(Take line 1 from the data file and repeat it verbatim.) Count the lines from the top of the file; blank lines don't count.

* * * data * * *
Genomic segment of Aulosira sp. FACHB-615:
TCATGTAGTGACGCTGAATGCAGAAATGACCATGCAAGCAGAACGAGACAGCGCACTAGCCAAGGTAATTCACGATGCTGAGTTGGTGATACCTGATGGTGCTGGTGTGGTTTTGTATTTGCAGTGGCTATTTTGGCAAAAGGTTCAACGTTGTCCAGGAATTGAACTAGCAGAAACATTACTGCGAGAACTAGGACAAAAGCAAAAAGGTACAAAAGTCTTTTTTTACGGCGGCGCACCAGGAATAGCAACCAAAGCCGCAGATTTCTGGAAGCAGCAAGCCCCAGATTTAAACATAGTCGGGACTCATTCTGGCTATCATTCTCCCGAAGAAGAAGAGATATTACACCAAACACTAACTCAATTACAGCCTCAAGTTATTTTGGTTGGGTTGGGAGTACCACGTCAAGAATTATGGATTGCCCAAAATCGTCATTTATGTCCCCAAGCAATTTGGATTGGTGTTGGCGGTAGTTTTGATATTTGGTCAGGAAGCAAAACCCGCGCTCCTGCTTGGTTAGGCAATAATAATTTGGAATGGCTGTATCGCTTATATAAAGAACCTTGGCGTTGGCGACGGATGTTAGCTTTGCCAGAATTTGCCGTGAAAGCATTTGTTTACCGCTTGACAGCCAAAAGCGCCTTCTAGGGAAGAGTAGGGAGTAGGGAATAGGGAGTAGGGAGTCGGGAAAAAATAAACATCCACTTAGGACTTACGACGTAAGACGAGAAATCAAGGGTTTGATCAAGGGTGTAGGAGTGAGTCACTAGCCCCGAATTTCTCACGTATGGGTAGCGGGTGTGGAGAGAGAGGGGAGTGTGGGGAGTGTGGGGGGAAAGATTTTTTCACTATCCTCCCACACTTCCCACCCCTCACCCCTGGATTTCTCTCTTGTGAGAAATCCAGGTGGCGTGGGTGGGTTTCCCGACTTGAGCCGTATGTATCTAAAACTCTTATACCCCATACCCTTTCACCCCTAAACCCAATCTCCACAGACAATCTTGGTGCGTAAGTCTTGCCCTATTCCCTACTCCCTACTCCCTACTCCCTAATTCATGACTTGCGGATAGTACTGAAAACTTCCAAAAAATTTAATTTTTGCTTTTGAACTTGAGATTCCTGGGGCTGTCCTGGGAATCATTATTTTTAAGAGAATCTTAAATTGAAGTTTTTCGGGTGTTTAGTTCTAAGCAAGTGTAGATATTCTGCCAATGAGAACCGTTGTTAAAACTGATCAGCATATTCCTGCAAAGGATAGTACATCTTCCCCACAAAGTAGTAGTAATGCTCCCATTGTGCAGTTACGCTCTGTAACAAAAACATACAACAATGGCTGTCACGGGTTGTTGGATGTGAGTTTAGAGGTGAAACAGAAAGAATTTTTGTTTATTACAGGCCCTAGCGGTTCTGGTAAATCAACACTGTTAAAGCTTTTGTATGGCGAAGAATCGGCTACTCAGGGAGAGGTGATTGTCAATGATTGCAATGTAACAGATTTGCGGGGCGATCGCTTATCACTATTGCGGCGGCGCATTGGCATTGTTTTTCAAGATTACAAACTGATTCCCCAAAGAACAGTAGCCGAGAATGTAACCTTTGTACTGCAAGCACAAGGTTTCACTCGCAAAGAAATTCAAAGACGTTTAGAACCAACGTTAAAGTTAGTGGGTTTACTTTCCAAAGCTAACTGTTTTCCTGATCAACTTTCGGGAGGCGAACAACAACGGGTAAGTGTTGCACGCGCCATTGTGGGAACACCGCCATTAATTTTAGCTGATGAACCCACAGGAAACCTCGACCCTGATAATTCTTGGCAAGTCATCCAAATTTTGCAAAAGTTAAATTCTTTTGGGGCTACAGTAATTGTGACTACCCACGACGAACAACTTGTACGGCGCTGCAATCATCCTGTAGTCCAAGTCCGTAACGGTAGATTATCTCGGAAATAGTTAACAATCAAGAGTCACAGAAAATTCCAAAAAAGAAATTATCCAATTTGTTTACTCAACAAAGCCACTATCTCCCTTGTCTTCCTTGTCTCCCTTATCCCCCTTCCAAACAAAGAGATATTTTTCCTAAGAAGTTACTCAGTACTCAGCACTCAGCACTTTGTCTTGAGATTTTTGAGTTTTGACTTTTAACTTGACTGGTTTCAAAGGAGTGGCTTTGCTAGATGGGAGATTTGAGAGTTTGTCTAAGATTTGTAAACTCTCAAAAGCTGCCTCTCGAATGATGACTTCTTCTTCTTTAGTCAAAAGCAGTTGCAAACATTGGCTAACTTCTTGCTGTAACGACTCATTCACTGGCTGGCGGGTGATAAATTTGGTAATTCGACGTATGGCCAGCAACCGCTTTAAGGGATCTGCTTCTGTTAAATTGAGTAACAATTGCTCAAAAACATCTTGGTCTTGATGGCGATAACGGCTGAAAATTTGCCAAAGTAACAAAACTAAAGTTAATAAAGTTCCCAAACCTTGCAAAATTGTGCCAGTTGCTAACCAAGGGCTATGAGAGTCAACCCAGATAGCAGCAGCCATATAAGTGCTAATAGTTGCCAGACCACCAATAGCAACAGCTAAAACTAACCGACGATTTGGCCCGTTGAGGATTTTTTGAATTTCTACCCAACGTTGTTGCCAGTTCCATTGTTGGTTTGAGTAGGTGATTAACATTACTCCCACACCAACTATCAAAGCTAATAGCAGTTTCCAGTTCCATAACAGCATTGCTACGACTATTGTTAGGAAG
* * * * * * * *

Genomic segment of Aulosira sp. FACHB-615: